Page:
The least expensive and also the slowest of all ADC Circuit designs is the Counter ADC. It is also known as Tracking ADC. The main components of this ADC Circuit are: a Voltage Comparator, a Counter and a DAC (Digital to Analog Converter). That’s right. This ADC has a DAC in its design.

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We feed the main analog signal to one input of the voltage comparator. Coming to the other input of the comparator, it is the analog output of the DAC. The input to the DAC is actually the binary output of the counter.

When the conversion process begins, the control circuit will reset the counter to 0 and gradually increases the count based on the clock signal. DAC will generate appropriate analog signal for the counter data and as soon as the output of DAC exceeds the main analog input voltage, the control circuit stops the counter.

The value of the counter at which the DAC exceeds the main analog input is the final digital data.

### Successive Approximation Register (SAR) ADC

The Successive Approximation Register (SAR) type ADC is an extremely popular implementation for a long time. If you take a look at the block diagram of SAR ADC, it is similar to the Counter ADC except that in place of the main Counter, we have a Register and Latch Circuit.

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As the name suggests, the SAR ADC successively compare the analog input to the output of the DAC. The input to the DAC is a binary-weighted code from the successive approximation registers.

Initially, the MSB of the DAC’s input is set to 1 while all other bits are made 0s. we now compare the output of the DAC corresponding to this input (this output of DAC is actually half of its maximum range) with the input analog voltage.

If the analog input voltage is greater than the output of the DAC, the output of the comparator becomes HIGH (i.e., 1). As a result, the control logic will keep the MSB as 1 but also makes the bit next to MSB as 1.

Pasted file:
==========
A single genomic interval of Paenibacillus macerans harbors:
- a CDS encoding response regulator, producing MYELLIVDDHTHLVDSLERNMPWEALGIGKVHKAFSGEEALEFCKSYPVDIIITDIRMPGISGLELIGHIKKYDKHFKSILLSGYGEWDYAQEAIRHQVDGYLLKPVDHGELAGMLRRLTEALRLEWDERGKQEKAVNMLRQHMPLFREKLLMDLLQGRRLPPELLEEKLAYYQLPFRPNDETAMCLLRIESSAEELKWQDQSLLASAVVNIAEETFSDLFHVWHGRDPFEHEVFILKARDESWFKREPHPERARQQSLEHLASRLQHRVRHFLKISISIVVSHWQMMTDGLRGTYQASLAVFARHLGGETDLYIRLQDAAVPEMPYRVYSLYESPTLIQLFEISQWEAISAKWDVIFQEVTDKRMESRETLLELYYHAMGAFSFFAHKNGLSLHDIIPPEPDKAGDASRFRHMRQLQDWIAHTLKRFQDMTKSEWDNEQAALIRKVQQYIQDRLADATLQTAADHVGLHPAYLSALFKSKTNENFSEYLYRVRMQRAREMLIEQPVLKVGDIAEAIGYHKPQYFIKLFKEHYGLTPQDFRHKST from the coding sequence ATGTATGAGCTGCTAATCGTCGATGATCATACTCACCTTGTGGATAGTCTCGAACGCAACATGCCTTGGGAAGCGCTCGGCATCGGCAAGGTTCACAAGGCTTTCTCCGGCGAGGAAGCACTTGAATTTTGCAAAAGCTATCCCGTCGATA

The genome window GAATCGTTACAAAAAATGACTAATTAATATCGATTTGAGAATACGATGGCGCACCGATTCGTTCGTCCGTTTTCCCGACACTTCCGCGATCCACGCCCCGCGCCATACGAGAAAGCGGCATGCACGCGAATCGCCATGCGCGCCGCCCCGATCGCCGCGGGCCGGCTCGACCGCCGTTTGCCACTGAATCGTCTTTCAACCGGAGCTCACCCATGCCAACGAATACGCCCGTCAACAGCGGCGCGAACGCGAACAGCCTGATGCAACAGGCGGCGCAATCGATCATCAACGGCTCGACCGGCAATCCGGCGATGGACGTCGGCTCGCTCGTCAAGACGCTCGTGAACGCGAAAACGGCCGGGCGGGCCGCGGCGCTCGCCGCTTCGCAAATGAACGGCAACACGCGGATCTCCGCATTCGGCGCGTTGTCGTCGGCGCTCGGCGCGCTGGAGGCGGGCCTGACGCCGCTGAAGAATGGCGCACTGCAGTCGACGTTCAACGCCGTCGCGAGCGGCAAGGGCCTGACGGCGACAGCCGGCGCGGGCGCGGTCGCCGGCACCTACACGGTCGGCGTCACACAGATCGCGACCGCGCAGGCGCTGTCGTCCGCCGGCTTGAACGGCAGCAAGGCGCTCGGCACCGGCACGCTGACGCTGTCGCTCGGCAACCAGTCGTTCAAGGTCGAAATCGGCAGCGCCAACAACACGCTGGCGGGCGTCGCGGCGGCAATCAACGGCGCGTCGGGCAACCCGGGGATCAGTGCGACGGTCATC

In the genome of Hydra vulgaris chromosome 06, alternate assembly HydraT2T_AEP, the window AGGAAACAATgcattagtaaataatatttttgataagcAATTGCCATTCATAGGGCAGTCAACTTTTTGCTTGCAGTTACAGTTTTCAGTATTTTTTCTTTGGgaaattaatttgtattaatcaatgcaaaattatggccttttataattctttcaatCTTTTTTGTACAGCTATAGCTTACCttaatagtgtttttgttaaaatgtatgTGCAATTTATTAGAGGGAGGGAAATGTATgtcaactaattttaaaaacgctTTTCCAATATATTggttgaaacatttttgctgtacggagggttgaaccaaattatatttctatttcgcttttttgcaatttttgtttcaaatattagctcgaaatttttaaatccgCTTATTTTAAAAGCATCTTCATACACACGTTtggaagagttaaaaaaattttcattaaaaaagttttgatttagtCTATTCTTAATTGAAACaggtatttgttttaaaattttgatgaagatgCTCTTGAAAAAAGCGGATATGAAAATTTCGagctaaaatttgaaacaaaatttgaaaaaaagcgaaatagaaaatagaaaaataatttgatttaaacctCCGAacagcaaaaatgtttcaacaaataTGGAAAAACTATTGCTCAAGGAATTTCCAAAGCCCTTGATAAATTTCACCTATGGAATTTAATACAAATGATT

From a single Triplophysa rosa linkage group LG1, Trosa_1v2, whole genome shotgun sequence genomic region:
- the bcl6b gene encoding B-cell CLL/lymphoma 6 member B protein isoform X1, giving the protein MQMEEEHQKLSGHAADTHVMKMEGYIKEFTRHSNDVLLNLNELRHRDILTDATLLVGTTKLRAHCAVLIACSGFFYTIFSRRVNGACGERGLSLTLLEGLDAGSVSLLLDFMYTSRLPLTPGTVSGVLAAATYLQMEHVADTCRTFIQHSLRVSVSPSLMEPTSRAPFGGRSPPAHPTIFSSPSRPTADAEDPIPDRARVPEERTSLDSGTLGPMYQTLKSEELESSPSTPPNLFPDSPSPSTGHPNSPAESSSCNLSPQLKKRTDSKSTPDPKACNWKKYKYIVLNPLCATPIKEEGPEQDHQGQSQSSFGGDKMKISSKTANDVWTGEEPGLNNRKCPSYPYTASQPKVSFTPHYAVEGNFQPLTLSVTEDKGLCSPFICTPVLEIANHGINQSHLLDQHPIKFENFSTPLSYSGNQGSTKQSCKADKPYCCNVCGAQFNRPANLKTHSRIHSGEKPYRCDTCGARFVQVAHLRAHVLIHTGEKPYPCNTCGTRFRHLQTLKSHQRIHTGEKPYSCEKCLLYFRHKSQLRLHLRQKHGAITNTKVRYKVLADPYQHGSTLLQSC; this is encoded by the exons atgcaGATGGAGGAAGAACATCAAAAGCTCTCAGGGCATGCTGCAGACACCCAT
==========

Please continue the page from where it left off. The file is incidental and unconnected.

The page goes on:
This process is essentially adding a quarter of the output range to the previous half range. Now, the output of the DAC is 3/4th of its range. The comparison process continues as long as the input voltage is greater than the output of the DAC.

If in case the output of DAC is greater than the analog input voltage, then the current bit is set to 0 and the next significant bit is set to 1. This comparison process continues until the result is a close value to the analog input.

### Dual Slope or Integrating ADC

Next, we have a high-speed and high-resolution converter in the form of Dual Slope ADC. It is also known as Integrating ADC as it uses an Integrator circuit in the ADC Design.

The integrator has two switchable inputs: the main analog input voltage and a reference voltage. As the integrator generates two different ramp signals (corresponding to the two inputs), this type of ADC is known as Dual Slope ADC.

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First, the integrator is set with the main analog input and the output of the integrator charges to this value. After certain time (specific clock cycles), the input of the integrator is set to the reference voltage (which is having an opposite polarity than the input analog signal) and the output of the integrator charges down to this value.

During both these ramps, the counter starts counting and it stops when the output of the integrator becomes 0. The value of the counter is the digital code corresponding to the input analog voltage.

The fastest and most expensive of all analog to digital converters is the Flash ADC Circuit. It has one comparator per voltage step so a 4-bit Flash ADC will have 24 = 16 comparators.

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One input of all the comparators is connected to the main analog input signal. The other input of the comparators is a point in a string of resistors (that essentially form voltage dividers).

As a result, each comparator as you move up the string trips at a higher voltage than the previous one. The outputs of all the comparators are connected to a priority encoder whose output is the digital code.